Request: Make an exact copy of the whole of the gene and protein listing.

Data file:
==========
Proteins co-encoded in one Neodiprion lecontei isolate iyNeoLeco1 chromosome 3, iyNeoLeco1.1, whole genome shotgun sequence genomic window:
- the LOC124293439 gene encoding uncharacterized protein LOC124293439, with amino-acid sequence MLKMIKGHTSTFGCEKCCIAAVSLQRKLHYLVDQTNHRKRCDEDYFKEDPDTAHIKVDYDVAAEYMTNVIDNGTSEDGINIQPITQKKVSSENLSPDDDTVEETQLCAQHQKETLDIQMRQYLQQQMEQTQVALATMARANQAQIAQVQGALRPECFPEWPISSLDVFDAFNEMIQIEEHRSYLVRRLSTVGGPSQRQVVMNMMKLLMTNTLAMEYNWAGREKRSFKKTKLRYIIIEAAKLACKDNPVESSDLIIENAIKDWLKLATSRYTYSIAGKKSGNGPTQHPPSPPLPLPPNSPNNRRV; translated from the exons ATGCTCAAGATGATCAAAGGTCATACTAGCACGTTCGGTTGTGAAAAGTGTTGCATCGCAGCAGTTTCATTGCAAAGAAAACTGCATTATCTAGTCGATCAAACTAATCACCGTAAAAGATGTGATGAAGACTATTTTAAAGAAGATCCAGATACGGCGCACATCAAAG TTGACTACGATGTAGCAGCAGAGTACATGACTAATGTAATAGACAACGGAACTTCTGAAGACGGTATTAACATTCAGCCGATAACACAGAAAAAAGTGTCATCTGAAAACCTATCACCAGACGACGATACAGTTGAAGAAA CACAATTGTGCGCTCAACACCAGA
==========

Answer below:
Proteins co-encoded in one Neodiprion lecontei isolate iyNeoLeco1 chromosome 3, iyNeoLeco1.1, whole genome shotgun sequence genomic window:
- the LOC124293439 gene encoding uncharacterized protein LOC124293439, with amino-acid sequence MLKMIKGHTSTFGCEKCCIAAVSLQRKLHYLVDQTNHRKRCDEDYFKEDPDTAHIKVDYDVAAEYMTNVIDNGTSEDGINIQPITQKKVSSENLSPDDDTVEETQLCAQHQKETLDIQMRQYLQQQMEQTQVALATMARANQAQIAQVQGALRPECFPEWPISSLDVFDAFNEMIQIEEHRSYLVRRLSTVGGPSQRQVVMNMMKLLMTNTLAMEYNWAGREKRSFKKTKLRYIIIEAAKLACKDNPVESSDLIIENAIKDWLKLATSRYTYSIAGKKSGNGPTQHPPSPPLPLPPNSPNNRRV; translated from the exons ATGCTCAAGATGATCAAAGGTCATACTAGCACGTTCGGTTGTGAAAAGTGTTGCATCGCAGCAGTTTCATTGCAAAGAAAACTGCATTATCTAGTCGATCAAACTAATCACCGTAAAAGATGTGATGAAGACTATTTTAAAGAAGATCCAGATACGGCGCACATCAAAG TTGACTACGATGTAGCAGCAGAGTACATGACTAATGTAATAGACAACGGAACTTCTGAAGACGGTATTAACATTCAGCCGATAACACAGAAAAAAGTGTCATCTGAAAACCTATCACCAGACGACGATACAGTTGAAGAAA CACAATTGTGCGCTCAACACCAGA